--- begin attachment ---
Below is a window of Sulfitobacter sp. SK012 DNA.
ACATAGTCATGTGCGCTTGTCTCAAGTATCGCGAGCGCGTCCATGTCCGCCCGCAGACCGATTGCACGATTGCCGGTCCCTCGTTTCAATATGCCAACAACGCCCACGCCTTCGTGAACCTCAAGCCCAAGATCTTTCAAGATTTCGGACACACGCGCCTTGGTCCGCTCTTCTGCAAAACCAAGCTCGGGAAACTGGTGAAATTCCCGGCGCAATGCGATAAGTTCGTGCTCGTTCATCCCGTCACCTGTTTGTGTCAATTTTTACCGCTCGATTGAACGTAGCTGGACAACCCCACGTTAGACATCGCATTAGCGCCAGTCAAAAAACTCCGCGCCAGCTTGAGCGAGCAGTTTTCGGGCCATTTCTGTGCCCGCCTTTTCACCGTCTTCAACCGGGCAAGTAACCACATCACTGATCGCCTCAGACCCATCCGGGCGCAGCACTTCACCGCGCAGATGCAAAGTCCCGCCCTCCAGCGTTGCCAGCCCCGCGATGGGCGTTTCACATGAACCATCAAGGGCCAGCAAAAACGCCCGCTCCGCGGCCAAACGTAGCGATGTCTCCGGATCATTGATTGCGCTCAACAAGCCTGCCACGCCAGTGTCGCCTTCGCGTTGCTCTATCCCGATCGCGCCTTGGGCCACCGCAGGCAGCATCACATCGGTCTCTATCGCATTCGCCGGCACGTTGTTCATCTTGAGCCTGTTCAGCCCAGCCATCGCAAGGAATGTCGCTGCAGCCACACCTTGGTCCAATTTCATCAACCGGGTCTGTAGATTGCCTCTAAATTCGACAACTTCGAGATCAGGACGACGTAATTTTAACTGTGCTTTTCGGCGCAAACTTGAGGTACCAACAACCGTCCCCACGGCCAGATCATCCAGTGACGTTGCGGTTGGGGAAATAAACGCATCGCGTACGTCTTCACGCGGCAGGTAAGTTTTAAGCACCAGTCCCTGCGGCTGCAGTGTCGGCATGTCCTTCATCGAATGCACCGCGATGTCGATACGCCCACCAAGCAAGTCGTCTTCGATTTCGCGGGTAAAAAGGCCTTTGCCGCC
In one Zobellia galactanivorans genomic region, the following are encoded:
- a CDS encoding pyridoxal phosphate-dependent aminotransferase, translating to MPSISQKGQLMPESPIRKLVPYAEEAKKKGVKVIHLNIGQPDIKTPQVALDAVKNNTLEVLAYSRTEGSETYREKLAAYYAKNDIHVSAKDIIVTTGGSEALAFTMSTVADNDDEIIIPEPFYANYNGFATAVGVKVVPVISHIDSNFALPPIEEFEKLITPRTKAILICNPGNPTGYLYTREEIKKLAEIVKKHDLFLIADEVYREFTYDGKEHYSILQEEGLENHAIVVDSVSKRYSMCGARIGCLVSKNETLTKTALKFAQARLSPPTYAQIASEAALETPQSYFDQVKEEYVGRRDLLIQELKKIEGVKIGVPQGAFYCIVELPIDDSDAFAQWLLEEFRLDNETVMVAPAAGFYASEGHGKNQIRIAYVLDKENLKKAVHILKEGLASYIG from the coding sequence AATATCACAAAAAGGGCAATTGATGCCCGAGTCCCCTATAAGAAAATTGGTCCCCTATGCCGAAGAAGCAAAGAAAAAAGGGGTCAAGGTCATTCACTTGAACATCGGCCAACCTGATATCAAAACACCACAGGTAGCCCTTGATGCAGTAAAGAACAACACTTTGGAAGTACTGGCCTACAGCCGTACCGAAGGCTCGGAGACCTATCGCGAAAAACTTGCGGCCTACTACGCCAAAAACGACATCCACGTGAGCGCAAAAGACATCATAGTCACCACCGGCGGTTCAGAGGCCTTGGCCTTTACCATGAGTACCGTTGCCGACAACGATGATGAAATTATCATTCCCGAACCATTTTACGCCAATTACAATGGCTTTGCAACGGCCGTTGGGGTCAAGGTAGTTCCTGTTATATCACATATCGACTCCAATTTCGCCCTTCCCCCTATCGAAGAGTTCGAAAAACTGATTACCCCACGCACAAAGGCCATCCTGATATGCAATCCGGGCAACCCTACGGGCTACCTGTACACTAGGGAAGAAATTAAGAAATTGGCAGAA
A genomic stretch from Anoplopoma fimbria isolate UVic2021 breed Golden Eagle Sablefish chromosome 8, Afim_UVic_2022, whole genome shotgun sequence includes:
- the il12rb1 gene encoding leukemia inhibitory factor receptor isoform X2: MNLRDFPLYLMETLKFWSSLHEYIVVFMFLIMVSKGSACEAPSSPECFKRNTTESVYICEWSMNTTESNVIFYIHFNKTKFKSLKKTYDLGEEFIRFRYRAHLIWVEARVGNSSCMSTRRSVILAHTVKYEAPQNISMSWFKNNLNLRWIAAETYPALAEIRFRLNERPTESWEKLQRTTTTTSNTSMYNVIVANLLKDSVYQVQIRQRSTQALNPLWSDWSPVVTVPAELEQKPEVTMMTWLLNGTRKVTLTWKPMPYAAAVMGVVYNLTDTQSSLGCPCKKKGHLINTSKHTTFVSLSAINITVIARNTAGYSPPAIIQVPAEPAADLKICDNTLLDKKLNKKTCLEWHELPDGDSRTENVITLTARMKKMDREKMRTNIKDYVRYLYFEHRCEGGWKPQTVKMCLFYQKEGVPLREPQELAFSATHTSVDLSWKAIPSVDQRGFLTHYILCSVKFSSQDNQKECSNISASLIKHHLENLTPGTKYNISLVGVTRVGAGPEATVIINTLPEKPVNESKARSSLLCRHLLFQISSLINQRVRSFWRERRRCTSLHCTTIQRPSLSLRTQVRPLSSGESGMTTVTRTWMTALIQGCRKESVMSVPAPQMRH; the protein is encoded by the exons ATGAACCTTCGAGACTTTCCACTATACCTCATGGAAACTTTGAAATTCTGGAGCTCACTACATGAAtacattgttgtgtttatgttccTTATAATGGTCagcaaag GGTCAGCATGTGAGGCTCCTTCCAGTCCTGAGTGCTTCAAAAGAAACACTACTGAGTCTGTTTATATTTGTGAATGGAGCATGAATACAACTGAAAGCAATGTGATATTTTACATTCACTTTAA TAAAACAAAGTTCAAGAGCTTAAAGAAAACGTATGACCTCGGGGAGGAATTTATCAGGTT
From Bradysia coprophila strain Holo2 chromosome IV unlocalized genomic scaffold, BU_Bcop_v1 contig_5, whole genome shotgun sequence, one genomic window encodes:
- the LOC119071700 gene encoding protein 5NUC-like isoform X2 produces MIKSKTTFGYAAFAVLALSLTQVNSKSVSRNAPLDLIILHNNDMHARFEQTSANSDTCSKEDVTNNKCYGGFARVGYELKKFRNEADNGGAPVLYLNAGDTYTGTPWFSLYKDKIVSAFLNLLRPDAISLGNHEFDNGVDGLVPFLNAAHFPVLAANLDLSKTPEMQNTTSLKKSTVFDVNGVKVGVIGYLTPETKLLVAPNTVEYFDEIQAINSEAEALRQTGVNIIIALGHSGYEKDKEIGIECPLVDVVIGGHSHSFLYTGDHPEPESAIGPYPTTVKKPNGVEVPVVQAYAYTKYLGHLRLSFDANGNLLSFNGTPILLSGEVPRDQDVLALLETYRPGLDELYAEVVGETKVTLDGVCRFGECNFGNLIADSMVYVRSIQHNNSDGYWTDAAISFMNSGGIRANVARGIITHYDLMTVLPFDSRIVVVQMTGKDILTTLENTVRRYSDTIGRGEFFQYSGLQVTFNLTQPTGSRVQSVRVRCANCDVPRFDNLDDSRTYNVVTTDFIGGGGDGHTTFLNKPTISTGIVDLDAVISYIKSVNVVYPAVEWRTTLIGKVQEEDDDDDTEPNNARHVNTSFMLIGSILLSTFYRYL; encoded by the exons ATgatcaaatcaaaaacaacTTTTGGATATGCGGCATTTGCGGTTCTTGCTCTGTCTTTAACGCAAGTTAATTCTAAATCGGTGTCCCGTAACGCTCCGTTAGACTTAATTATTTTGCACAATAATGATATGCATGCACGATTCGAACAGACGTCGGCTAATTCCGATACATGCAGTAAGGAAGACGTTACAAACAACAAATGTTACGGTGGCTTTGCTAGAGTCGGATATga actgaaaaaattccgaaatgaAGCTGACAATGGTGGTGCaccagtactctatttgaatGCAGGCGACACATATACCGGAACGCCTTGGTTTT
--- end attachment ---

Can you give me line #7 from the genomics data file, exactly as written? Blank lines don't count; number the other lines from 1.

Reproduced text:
From Bradysia coprophila strain Holo2 chromosome IV unlocalized genomic scaffold, BU_Bcop_v1 contig_5, whole genome shotgun sequence, one genomic window encodes: